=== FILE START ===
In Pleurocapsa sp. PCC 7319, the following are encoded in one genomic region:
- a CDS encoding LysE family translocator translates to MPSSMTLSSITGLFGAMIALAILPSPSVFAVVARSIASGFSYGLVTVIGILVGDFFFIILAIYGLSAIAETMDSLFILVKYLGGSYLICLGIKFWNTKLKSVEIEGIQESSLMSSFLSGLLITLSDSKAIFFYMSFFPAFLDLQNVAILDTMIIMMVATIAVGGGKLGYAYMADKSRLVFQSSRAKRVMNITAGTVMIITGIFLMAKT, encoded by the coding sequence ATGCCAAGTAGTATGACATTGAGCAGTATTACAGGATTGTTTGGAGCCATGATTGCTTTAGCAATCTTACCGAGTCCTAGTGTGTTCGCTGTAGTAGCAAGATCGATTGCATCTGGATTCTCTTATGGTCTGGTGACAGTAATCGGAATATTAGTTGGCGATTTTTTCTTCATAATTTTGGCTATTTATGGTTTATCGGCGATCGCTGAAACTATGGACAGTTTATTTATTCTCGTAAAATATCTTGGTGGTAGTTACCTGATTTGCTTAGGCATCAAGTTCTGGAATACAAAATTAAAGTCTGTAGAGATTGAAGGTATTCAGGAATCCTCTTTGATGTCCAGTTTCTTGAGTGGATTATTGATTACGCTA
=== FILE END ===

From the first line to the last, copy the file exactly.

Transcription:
In Pleurocapsa sp. PCC 7319, the following are encoded in one genomic region:
- a CDS encoding LysE family translocator translates to MPSSMTLSSITGLFGAMIALAILPSPSVFAVVARSIASGFSYGLVTVIGILVGDFFFIILAIYGLSAIAETMDSLFILVKYLGGSYLICLGIKFWNTKLKSVEIEGIQESSLMSSFLSGLLITLSDSKAIFFYMSFFPAFLDLQNVAILDTMIIMMVATIAVGGGKLGYAYMADKSRLVFQSSRAKRVMNITAGTVMIITGIFLMAKT, encoded by the coding sequence ATGCCAAGTAGTATGACATTGAGCAGTATTACAGGATTGTTTGGAGCCATGATTGCTTTAGCAATCTTACCGAGTCCTAGTGTGTTCGCTGTAGTAGCAAGATCGATTGCATCTGGATTCTCTTATGGTCTGGTGACAGTAATCGGAATATTAGTTGGCGATTTTTTCTTCATAATTTTGGCTATTTATGGTTTATCGGCGATCGCTGAAACTATGGACAGTTTATTTATTCTCGTAAAATATCTTGGTGGTAGTTACCTGATTTGCTTAGGCATCAAGTTCTGGAATACAAAATTAAAGTCTGTAGAGATTGAAGGTATTCAGGAATCCTCTTTGATGTCCAGTTTCTTGAGTGGATTATTGATTACGCTA